What will we need to lead a church that’s been dispersed by a crisis?
In Illinois, California and New York the government has put the brakes on large gatherings of 250, 500, and 1,000 or more people. This has left churches with a dilemma on their hands. What do we do about Sunday morning?
So much in church life hinges on Sunday morning. Most churches could go without meeting a week, or two. But many churches are living paycheck to paycheck. And the Sunday offering is their paycheck.
Many years ago, I was planting a church in California. Those were lean days. I was to be paid on Monday, but the church didn’t have the funds. We needed a $600 offering for me to get my full paycheck. That sure made my prayers urgent because I had a wife and 4 children who were counting on it with me.
I praised God again and again for the $601 we received in that offering. But what if we couldn’t take the offering because we couldn’t meet? It would have been devastating.
Many church leaders are just trying to get through this season and some will face tough times. I pray that we can all come together to help each other out. There will be churches of all sizes that need a little extra help from each other to survive and serve another day. Let’s be the New Testament church and make sure other pastors and congregations are supported.
But let’s not just survive this together. Let’s learn and develop some new ways of doing ministry that will help us be healthier in the long run. Here are some things you and your leadership team might want to explore.
1) Consider new ways to gather. If we can’t gather in large groups for a while, do you have a system in place, with leaders and spaces, to hold small group gatherings? I actually considered putting a notice on the NextDoor app, that if there were any neighbors who wanted to gather for prayer and the Word, come to my house on Sunday morning. I may still do something like that if this lasts longer than a week, or two.
Small group gatherings would be important because internet services won’t be a healthy replacement for long. That just increases the isolation of people and faith can’t be lived alone.
2) Create new communication systems. Most of us are used to Sunday morning being our main means of communication. Do we have a consistent, strong system of connecting with your people? Do they know where they can go to find out the latest news? Are you consistent with how often you’ll communicate? What about 2-way communication? Do they know how to communicate their needs and how those needs will be handled?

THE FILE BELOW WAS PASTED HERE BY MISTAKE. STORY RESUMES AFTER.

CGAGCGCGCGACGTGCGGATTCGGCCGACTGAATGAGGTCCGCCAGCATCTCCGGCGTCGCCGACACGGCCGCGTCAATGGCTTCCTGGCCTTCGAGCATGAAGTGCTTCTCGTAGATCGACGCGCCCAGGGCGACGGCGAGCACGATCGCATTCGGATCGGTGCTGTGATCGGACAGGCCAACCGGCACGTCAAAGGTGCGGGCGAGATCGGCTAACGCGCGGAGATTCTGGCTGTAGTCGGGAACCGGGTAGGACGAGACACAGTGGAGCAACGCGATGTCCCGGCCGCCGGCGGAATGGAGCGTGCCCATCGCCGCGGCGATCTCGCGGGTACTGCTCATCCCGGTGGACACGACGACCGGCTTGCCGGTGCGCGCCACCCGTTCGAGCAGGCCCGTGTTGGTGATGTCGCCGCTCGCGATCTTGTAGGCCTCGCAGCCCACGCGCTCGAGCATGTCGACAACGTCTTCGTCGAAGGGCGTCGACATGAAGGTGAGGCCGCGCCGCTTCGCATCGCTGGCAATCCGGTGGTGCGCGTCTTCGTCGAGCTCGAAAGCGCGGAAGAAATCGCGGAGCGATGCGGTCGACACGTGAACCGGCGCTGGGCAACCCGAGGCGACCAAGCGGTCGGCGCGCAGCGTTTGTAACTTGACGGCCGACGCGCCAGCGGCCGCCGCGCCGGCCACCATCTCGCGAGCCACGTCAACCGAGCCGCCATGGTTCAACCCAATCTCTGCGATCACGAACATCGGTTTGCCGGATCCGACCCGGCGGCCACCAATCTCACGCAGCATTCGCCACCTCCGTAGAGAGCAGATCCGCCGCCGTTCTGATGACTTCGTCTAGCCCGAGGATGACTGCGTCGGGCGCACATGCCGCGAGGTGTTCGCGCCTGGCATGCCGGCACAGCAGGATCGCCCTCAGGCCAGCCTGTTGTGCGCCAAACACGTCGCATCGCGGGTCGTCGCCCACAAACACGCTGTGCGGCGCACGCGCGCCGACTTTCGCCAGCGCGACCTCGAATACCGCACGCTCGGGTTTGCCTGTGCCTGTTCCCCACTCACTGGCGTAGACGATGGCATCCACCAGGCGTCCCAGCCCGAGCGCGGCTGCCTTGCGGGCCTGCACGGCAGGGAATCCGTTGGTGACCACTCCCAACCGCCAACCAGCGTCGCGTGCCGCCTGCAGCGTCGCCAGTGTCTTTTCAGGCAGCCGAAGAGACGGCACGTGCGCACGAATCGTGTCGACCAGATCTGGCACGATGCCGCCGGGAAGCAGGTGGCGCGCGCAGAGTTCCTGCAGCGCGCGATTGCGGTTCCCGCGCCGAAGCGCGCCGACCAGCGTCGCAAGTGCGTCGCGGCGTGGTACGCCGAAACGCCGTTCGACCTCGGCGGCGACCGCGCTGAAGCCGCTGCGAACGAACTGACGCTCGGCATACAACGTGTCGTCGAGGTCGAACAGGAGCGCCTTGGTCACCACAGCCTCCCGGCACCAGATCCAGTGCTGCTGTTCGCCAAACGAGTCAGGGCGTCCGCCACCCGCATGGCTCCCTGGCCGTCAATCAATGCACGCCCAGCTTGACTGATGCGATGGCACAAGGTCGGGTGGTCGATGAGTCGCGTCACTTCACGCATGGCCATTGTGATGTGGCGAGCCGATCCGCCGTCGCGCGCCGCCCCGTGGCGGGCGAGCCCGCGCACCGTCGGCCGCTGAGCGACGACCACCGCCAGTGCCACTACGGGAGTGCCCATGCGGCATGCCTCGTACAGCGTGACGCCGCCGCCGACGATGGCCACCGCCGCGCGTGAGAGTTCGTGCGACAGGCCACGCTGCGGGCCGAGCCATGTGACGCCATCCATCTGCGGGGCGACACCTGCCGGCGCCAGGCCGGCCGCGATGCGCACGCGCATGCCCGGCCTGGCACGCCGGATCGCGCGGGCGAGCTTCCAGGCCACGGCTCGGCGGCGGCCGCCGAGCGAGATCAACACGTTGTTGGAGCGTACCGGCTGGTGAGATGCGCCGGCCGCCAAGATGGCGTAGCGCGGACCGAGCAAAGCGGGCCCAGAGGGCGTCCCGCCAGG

If you’re old enough, you remember “Phone trees.” Phone trees were lists, where everyone had people to call when urgent news needed to get out. It may not be time to do that, but it wouldn’t be bad to have an “emergency communication system” in place.
3) How’s your discipleship system? What if a congregation can’t meet on Sunday, for 6 months? How will you disciple your people, when Sunday has been the main discipleship element for most churches? It seems to me that giving people something to listen to, or study on their own, just won’t be enough for enduring spiritual growth. Are there people ready to step up and lead others in the Word, prayer and living through the crises of faith and life that come in tough times?
4) Prepare healthy and adaptive financial systems. It seems churches need to prioritize ways to get “lean” fast. Churches with staff and facilities should have emergency funds, not because of a lack of faith but for the sake of caring for the staff that counts on the church and for the sake of living with integrity by being able to pay our commitments.
Years ago, a lot of us talked about decentralized ministry. In those days, we used the term “Cell Groups.” Most in Christendom never made the switch away from everything being centered on Sunday morning. But crises like this remind us that we need to have systems in place for a church that has been dispersed. It’s happened before. It’s happening in other parts of the world. And right now, we’re getting a hint of what could make it happen here. Let’s learn and grow, without fear. But let’s also remember, that even without a Sunday event, our job is still to shepherd the people of Christ, who feel like they’re wandering in the wilderness.